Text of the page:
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VHP's much-hyped Ayodhya yatra a non-starter

August 25, 2013 14:09 IST

Sharat Pradhan in Ayodhya

The poor turnout of volunteers made it evident that the 'parikrama' had failed to evoke interest among the local population, reports Sharat Pradhan  

The highly-publicised '84-kosi parikrama' convened by the Vishwa Hindu Parishad to mobilise mass opinion for early construction of a Ram temple at the disputed Ramjanmabhoomi-Babri Masjid complex in Ayodhya, remained a non-starter.

The handful of VHP leaders, who were camping in the temple town and had gone underground shortly after the Akhilesh Yadav government clamped a complete ban on the 'parikrama', were arrested. More than 1,000 other VHP activists were picked up by the police from different parts of the state.

Among those arrested was VHP leader Ashok Singhal who was arrested soon after he arrived at the Lucknow airport by a commercial flight from New Delhi. BJP MLA Ram Chandra Yadav was arrested as he set out of his home in Rudauli, barely 35 km from Ayodhya, on Sunday morning. Singhal claimed he had flown to Lucknow so that he could drive down to Ayodhya to launch the 'parikrama'.


VHP's much-hyped Ayodhya yatra a non-starter

Photographs: Jitendra Prakash/Reuters

The poor turnout of volunteers made it amply evident that the 'parikrama' failed to evoke interest among the local population. It came as a sharp contrast to Singhal's loud proclamation that the event would draw 40,000 to 50,000 people .

The UP administration ordered a ban on the yatra after it was discovered that the 'parikrama' was not a conventional one that had already been carried out in April-May last.

"Any new religious ritual of this kind especially since it involves a march through six districts with a substantial minority population would have heightened communal tension in the area, hence a ban was considered appropriate," said UP's Principal Home Secretary R M Srivastava, while announcing the ban last week.


VHP's much-hyped Ayodhya yatra a non-starter

Image: Vishwa Hindu Parishad leader Pravin Togadia
Photographs: Satish Bodas/

Dr Praveen Togadia was one the most prominent VHP leaders to be arrested from the banks of the Saryu river, where he had arrived to perform a ritual to mark the launch of the 'parikrama'. The vociferous VHP strongman who had managed to dodge the police for quite sometime was finally cornered near the remote Gola Ghat on the Saryu banks.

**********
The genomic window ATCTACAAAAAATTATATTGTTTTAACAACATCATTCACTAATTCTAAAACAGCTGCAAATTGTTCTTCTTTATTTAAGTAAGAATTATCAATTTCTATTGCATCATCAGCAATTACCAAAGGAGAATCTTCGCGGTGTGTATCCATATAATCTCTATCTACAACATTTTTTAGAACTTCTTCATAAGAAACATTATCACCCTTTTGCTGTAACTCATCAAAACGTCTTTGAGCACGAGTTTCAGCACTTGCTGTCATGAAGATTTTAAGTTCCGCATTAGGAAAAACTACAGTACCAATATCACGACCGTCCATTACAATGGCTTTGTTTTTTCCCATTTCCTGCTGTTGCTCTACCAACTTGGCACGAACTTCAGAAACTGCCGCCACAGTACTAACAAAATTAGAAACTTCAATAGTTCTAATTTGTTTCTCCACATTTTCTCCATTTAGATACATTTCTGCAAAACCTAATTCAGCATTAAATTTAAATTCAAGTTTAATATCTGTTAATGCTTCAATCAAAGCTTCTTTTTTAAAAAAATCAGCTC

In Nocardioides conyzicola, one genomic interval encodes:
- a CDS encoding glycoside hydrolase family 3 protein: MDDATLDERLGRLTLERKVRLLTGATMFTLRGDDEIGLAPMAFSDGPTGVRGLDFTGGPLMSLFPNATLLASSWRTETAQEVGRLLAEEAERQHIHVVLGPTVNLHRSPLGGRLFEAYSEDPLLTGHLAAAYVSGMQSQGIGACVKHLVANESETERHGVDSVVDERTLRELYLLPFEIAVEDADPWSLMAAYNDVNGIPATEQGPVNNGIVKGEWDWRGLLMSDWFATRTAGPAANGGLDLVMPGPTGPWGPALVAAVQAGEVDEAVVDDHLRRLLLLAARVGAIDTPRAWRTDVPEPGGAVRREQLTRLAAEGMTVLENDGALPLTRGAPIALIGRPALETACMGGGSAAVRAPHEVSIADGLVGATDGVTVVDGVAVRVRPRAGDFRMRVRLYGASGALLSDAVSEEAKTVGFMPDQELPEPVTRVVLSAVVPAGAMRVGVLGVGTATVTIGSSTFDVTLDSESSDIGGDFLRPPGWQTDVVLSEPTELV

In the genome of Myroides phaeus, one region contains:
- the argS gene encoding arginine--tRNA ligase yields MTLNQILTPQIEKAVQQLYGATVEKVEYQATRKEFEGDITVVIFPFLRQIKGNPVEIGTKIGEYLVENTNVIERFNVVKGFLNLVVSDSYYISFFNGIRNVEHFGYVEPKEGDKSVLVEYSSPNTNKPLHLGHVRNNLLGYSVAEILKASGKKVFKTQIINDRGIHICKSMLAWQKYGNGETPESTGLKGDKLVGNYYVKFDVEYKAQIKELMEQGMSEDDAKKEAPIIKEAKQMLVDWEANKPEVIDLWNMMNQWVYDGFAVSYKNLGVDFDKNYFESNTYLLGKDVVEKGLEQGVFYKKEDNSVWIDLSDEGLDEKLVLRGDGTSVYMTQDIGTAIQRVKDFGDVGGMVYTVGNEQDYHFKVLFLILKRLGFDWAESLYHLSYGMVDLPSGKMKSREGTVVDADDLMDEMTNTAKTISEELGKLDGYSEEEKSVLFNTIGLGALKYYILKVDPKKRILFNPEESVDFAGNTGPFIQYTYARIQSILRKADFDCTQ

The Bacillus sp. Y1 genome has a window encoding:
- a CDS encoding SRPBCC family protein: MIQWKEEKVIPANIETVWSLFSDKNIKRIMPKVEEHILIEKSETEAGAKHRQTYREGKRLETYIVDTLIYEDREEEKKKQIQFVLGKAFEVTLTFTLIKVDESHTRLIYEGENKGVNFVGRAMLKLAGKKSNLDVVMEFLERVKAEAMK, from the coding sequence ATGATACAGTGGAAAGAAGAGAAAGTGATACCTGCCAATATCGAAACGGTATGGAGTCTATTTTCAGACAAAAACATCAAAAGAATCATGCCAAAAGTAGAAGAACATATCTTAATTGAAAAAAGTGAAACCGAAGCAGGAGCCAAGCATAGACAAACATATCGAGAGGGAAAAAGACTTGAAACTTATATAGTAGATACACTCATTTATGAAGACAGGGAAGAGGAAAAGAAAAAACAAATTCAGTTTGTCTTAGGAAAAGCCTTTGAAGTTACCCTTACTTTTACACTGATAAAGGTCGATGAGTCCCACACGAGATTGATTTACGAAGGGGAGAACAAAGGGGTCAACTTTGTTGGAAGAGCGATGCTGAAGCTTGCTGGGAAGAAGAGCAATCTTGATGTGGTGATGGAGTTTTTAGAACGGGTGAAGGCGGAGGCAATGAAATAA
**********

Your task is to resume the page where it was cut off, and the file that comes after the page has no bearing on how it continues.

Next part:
Togadia was mobbed by scores of mediapersons, TV cameras and police as soon as he came out of his hideout. However, while he was being pushed around, he did manage to utter a few words in support of the 'parikrama'. He condemned the ban by the Samajwadi Party government. "This is a purely a non-political religious yatra that we wished to take out around this holy town of Ayodhya. It is going to take the form of a movement and will be witnessed in each district of the country and will also go from village to village," he said.

A few supporters rallying behind Togadia raised Hindutva slogans carrying banners emboldened with the announcement, "84-kosi  'parikrama' ka udghatan".  As Togadia was whisked away in a heavily guarded police convoy, some of the supporters plunged into the Saryu waters for a holy dip. They later proclaimed, “With the dip we have taken the resolve for the 'parikrama', which now stands formally launched.”


VHP's much-hyped Ayodhya yatra a non-starter

Image: Pilgrims walk towards the Ram temple as a policeman stands guard in Ayodhya
Photographs: Adnan Abidi/Reuters

Ramjanmabhoomi Nyas (Trust) chief Mahant Nritya Gopaldas, who was prevented from going to the Saryu river, preferred to opt for "house arrest."

Prominent among others to be arrested were former local BJP MLA Lalloo Singh, vice president of Ramjanmabhoomi Nyas Ram Vilas Vedanti andVHP spokesman Sharad Sharma.

The police continued to make arrests as lesser known VHP volunteers in saffron or white robes, sporting long 'teekas' on their foreheads, emerged from temples and ashrams in different parts of Ayodhya .

Slogans of “Ram lalla hum aaye hain; mandir yahin banayenge” rent the air each time a batch of VHP volunteers courted arrest.

But it was this slogan that was remindful of the high pitch that the Ayodhya movement had touched in the late eighties and early nineties, before the Babri Masjid building was razed by violent Hindu mobs who stormed it on December 6, 1992. Since then a makeshift Ayodhya temple stands in its place, where status quo is to be maintained as per orders of the highest court of the land where the matter has been awaiting a final verdict.

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